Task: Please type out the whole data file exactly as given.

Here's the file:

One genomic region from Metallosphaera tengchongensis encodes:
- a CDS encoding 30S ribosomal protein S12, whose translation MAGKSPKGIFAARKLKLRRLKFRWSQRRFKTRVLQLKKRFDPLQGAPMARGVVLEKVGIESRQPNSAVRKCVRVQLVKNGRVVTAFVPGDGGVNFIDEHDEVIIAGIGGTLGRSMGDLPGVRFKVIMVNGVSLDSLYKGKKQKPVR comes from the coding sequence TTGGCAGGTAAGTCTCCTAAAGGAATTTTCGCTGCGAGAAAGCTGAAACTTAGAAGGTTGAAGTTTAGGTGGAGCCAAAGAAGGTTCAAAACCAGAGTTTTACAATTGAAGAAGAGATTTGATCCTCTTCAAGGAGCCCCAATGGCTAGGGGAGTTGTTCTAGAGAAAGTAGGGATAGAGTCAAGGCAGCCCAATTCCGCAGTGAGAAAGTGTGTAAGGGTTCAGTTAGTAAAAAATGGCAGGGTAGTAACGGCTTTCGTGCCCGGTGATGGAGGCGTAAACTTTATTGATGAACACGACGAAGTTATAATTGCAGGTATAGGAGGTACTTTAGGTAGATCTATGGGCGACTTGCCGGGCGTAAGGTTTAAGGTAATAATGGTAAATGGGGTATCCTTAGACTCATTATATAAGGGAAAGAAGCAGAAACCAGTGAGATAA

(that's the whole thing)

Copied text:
One genomic region from Metallosphaera tengchongensis encodes:
- a CDS encoding 30S ribosomal protein S12, whose translation MAGKSPKGIFAARKLKLRRLKFRWSQRRFKTRVLQLKKRFDPLQGAPMARGVVLEKVGIESRQPNSAVRKCVRVQLVKNGRVVTAFVPGDGGVNFIDEHDEVIIAGIGGTLGRSMGDLPGVRFKVIMVNGVSLDSLYKGKKQKPVR comes from the coding sequence TTGGCAGGTAAGTCTCCTAAAGGAATTTTCGCTGCGAGAAAGCTGAAACTTAGAAGGTTGAAGTTTAGGTGGAGCCAAAGAAGGTTCAAAACCAGAGTTTTACAATTGAAGAAGAGATTTGATCCTCTTCAAGGAGCCCCAATGGCTAGGGGAGTTGTTCTAGAGAAAGTAGGGATAGAGTCAAGGCAGCCCAATTCCGCAGTGAGAAAGTGTGTAAGGGTTCAGTTAGTAAAAAATGGCAGGGTAGTAACGGCTTTCGTGCCCGGTGATGGAGGCGTAAACTTTATTGATGAACACGACGAAGTTATAATTGCAGGTATAGGAGGTACTTTAGGTAGATCTATGGGCGACTTGCCGGGCGTAAGGTTTAAGGTAATAATGGTAAATGGGGTATCCTTAGACTCATTATATAAGGGAAAGAAGCAGAAACCAGTGAGATAA